The final part of this deals with racism. This is a nation that prides itself on tolerance but really is based, in part, on being racist. Again I blame, to an extent, the former federal government for a lot of this; after all they managed to win a federal election based upon ‘boat people’ and a hatred towards different religions. Witness what happened at Bondi a few years back. Witness what’s happened in placed like Redfern, indeed in places all over the country. The truth is that we are a nation of racists. That’s not to say that everyone is a racist, but, if we’re being honest, there is a racist element buried within us all, no matter what our background and heritage is. In one flat group that we manage virtually all the Africans have been moved on, either evicted or they’ve left on their own. The reasons why are varied, but it didn’t help when a group of illiterate morons decided to go around and place racist signs in the shared lobbies. I say illiterate because, as I explained to one of them, the word they were using actually has two ‘g’s in it. One word is a crude description of the people they were attacking; the word they used might be where those people originally came from. Through threats, intimidation and harassment the small band of racists managed to ruin at least one tenant’s life for good and move on a good number of others. Surrounded by such intolerance I can’t say I’m overly surprised with the actions that went on. People were physically threatened, verbal abuse happened on a daily basis and the general atmosphere was wrong. Mind you the people who complained the most about these things were the same ones who’d been posting messages of hate and racism on a sustained level for months. Typical of all passive-aggressive bullies, they kept baiting and baiting and when the attacks came they were the first to whinge about being hit. There was nothing I could do, or suggest, other than to advise people to stay clear of certain people and just ignore them. Easier said than done. Fear also plays a large part in this. To most Australians the Africans are large, tall and statuesque. They are mysterious; speak an exotic language and look different, thus they have to be feared. Frankly it’s a two ways street – most Africans are just as worried about offending non-Africans as non-Africans are towards them. Communication and cultural understanding will eventually go a long way to eliminating the fear factor.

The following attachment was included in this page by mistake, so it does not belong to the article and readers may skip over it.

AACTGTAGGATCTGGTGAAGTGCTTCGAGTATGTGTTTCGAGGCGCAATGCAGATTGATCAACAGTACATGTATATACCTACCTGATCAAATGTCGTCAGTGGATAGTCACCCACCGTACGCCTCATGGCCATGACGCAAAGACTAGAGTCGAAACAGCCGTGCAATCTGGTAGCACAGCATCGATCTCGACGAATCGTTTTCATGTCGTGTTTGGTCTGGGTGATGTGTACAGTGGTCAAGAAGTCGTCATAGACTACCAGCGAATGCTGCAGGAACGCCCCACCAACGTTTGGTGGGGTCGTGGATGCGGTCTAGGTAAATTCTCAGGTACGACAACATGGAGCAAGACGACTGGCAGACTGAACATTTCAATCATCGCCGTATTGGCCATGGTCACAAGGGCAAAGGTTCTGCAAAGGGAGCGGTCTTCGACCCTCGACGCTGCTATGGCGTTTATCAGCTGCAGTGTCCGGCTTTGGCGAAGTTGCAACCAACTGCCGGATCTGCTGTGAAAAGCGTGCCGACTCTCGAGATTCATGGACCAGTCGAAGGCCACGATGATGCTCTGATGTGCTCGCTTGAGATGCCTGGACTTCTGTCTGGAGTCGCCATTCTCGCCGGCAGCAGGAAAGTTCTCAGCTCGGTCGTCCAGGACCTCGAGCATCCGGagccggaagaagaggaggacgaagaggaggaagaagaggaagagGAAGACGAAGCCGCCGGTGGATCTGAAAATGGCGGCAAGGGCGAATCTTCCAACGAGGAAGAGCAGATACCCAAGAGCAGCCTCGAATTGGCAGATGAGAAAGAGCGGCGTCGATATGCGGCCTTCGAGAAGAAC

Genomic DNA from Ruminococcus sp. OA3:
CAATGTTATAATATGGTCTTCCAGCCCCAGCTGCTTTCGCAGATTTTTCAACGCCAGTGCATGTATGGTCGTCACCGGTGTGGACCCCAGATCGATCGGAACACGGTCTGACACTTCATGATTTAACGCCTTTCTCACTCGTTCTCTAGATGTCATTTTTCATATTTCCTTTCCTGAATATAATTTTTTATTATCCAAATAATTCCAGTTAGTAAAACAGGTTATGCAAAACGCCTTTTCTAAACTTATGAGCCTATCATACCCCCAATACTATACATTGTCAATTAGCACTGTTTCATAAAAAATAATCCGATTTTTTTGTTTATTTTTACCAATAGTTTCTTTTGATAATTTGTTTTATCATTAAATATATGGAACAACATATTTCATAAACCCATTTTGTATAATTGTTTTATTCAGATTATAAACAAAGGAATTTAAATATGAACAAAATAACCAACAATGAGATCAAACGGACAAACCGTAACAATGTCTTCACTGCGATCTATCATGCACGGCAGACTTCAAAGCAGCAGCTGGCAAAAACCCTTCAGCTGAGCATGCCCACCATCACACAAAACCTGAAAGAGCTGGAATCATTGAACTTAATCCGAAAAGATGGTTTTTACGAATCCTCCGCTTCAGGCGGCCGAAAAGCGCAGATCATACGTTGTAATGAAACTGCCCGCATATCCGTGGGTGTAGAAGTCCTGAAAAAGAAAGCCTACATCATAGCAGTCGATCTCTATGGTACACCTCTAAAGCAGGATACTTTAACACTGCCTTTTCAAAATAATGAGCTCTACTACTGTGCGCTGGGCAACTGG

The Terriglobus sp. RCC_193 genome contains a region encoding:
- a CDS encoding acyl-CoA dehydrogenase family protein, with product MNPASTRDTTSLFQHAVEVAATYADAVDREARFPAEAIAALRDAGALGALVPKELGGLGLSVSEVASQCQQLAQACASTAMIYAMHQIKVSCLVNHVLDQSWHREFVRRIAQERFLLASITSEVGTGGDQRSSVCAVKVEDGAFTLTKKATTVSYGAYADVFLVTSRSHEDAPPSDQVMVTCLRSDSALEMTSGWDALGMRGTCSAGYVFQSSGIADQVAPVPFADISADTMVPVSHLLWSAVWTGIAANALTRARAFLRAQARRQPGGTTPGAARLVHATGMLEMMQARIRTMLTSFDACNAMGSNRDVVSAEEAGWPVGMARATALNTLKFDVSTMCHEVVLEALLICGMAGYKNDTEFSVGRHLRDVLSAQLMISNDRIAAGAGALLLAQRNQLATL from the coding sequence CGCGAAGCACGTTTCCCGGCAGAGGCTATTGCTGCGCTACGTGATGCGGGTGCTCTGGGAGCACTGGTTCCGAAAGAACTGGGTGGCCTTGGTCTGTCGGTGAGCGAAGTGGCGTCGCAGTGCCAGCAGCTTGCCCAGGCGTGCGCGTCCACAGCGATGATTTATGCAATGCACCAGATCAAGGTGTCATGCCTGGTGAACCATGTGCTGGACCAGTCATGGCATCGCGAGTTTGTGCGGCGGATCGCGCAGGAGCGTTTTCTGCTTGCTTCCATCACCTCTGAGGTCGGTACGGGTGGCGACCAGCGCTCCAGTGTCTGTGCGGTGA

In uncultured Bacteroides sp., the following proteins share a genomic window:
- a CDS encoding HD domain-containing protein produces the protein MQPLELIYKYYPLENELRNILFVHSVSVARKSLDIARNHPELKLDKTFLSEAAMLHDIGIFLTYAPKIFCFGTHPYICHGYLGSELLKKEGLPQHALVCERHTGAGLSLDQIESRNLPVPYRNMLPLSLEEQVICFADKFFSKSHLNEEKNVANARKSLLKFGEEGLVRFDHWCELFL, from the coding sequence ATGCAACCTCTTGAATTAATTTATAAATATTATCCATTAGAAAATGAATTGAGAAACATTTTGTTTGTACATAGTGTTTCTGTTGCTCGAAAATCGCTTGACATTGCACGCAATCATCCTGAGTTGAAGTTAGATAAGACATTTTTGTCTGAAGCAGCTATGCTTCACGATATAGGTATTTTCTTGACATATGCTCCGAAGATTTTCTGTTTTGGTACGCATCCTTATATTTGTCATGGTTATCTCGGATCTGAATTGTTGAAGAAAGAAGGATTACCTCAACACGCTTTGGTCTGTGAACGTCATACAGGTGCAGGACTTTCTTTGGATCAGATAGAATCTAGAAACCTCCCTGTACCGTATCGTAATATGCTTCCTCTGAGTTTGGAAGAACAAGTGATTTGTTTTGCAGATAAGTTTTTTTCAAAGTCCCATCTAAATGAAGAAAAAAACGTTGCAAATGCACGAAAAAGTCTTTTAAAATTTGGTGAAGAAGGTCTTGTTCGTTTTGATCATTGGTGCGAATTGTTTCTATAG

So, are there any African Gangs here? Unless you count the entire African community as being a gang, a community that includes a lot of professional people who are held in high regard, the short answer is no. There are no African Gangs. There’s simply not enough people out there to make a gang. And if we apply the generally accepted definitions of what makes a gang to African youth, that being young people who spend time in groups of three or more, a group who spends a lot of time in public places, a group that has existed for three months or more, a group that has engaged in criminal or delinquent behaviour in the last 12 months or a group that has a name, an area, a leader, or set of rules makes a gang, then it’s easy to see that if we are to label African youth as being part of a gang, then a simple Friday night gathering at the pub is also a gang, especially if someone has been pulled over for DUI more than once in the past year. So until someone goes and arrests the gang of little old ladies who gather in groups the we should leave any such gathering well alone. After all, you can call yourself NWA or CWA, it’s all the same – a gathering of people all with similar interests, goals and causes.